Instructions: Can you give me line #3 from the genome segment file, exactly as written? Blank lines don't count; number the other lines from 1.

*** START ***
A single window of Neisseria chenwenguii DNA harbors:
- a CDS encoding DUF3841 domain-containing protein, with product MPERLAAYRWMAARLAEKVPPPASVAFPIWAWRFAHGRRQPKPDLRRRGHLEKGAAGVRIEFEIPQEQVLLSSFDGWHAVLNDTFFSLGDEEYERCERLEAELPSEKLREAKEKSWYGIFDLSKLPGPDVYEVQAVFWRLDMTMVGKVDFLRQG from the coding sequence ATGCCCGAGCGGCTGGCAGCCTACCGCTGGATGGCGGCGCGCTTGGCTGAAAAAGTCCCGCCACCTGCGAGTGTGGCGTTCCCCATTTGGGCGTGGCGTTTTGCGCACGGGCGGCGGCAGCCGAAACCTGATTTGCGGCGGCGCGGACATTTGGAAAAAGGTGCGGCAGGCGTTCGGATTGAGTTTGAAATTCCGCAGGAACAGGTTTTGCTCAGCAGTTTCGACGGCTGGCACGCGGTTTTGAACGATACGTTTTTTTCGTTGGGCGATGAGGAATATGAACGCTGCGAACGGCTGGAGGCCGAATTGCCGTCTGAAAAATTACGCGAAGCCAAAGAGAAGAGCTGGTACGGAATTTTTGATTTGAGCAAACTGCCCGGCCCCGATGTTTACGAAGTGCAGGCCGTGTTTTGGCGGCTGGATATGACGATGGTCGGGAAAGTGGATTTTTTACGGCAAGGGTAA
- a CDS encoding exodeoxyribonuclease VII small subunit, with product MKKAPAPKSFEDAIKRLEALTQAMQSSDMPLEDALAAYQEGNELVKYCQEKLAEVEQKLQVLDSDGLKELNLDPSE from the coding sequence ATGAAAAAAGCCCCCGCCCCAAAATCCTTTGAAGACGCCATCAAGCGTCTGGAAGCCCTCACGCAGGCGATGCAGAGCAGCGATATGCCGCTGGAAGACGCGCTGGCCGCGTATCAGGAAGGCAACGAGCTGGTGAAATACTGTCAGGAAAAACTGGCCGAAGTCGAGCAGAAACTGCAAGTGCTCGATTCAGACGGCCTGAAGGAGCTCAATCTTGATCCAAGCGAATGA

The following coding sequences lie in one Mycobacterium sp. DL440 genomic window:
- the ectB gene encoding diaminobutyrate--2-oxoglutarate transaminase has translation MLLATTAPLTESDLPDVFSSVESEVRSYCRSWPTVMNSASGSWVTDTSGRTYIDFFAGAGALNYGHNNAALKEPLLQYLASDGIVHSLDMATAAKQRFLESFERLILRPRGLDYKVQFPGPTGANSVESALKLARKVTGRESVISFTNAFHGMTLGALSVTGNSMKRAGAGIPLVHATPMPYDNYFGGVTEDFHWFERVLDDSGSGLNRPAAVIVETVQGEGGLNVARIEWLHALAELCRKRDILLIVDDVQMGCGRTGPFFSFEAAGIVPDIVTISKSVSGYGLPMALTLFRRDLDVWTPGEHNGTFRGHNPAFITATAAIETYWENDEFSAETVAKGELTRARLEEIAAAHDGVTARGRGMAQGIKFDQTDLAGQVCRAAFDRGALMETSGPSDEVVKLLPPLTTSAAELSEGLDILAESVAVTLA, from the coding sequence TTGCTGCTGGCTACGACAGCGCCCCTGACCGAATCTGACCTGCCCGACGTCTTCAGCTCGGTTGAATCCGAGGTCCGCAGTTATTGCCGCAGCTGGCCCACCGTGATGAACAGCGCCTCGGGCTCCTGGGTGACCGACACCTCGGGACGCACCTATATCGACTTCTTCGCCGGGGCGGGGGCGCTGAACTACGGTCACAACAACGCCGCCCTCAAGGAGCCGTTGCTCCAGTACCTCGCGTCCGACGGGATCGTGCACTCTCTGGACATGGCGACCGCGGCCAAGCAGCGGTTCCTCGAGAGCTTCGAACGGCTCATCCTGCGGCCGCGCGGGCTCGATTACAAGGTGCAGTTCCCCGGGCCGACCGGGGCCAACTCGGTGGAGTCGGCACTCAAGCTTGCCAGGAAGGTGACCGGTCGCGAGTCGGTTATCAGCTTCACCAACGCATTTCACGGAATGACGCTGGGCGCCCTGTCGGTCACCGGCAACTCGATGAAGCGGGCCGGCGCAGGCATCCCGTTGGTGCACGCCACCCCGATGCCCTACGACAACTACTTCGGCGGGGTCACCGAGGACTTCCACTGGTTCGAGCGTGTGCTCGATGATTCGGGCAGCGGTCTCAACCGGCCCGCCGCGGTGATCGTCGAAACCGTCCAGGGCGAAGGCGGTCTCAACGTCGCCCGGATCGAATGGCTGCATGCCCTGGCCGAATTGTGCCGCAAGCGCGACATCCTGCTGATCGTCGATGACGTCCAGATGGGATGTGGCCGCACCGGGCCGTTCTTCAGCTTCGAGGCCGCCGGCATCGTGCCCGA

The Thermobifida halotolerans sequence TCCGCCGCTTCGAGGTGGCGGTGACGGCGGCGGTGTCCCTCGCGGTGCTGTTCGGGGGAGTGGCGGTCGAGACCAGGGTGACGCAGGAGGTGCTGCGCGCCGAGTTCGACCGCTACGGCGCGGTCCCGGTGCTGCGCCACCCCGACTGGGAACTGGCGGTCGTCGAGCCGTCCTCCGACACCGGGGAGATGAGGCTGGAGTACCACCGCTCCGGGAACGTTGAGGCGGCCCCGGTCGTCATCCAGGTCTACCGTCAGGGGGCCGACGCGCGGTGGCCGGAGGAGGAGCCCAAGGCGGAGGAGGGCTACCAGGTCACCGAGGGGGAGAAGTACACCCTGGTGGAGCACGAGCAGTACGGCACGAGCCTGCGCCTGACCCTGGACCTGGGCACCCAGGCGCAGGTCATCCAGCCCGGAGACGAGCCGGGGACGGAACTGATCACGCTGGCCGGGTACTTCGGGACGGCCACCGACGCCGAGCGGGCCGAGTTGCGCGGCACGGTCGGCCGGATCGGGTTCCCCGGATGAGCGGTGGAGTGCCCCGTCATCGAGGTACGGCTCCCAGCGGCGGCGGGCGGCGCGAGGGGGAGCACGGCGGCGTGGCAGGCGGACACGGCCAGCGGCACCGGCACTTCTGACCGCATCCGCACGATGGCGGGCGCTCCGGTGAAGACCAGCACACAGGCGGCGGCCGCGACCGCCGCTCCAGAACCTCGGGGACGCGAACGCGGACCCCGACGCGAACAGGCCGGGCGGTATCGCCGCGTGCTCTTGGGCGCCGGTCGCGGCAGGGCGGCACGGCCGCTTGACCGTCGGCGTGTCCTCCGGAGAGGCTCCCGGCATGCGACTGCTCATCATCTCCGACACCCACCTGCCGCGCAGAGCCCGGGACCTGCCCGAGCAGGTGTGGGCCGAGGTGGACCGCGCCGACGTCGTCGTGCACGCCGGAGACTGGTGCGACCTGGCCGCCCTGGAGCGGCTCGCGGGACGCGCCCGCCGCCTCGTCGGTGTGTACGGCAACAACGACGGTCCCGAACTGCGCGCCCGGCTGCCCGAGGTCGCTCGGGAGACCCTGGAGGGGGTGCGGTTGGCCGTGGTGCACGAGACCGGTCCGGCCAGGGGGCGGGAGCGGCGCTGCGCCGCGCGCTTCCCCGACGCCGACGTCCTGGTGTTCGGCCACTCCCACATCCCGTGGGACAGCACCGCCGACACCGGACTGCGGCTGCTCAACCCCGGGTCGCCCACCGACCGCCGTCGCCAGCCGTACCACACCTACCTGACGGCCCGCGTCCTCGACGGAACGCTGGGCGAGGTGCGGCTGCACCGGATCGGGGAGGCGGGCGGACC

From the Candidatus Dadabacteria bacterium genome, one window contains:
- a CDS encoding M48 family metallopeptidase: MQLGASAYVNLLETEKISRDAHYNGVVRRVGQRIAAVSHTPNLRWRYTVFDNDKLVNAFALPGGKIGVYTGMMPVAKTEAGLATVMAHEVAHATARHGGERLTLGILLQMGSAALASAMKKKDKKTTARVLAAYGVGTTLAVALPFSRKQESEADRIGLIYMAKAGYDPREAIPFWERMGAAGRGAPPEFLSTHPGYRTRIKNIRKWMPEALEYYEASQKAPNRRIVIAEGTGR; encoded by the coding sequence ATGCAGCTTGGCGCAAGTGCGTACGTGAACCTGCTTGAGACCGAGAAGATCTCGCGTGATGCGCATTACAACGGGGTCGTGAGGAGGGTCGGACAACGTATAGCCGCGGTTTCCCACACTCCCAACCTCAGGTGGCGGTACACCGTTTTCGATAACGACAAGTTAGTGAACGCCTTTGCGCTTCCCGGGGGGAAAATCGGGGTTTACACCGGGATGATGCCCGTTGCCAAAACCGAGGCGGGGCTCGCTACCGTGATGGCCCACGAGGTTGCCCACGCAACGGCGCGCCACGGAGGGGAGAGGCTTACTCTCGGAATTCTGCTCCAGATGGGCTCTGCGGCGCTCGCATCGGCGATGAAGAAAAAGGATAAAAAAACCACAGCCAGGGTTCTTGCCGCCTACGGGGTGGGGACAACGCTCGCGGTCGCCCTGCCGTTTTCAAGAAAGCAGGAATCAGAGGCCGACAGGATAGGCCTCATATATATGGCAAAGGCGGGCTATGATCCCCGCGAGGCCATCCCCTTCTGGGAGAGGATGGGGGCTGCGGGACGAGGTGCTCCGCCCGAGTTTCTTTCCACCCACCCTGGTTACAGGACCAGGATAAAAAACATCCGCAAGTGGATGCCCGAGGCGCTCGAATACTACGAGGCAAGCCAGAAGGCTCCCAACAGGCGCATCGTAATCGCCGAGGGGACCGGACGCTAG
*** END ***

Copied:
- a CDS encoding exodeoxyribonuclease VII small subunit, with product MKKAPAPKSFEDAIKRLEALTQAMQSSDMPLEDALAAYQEGNELVKYCQEKLAEVEQKLQVLDSDGLKELNLDPSE from the coding sequence ATGAAAAAAGCCCCCGCCCCAAAATCCTTTGAAGACGCCATCAAGCGTCTGGAAGCCCTCACGCAGGCGATGCAGAGCAGCGATATGCCGCTGGAAGACGCGCTGGCCGCGTATCAGGAAGGCAACGAGCTGGTGAAATACTGTCAGGAAAAACTGGCCGAAGTCGAGCAGAAACTGCAAGTGCTCGATTCAGACGGCCTGAAGGAGCTCAATCTTGATCCAAGCGAATGA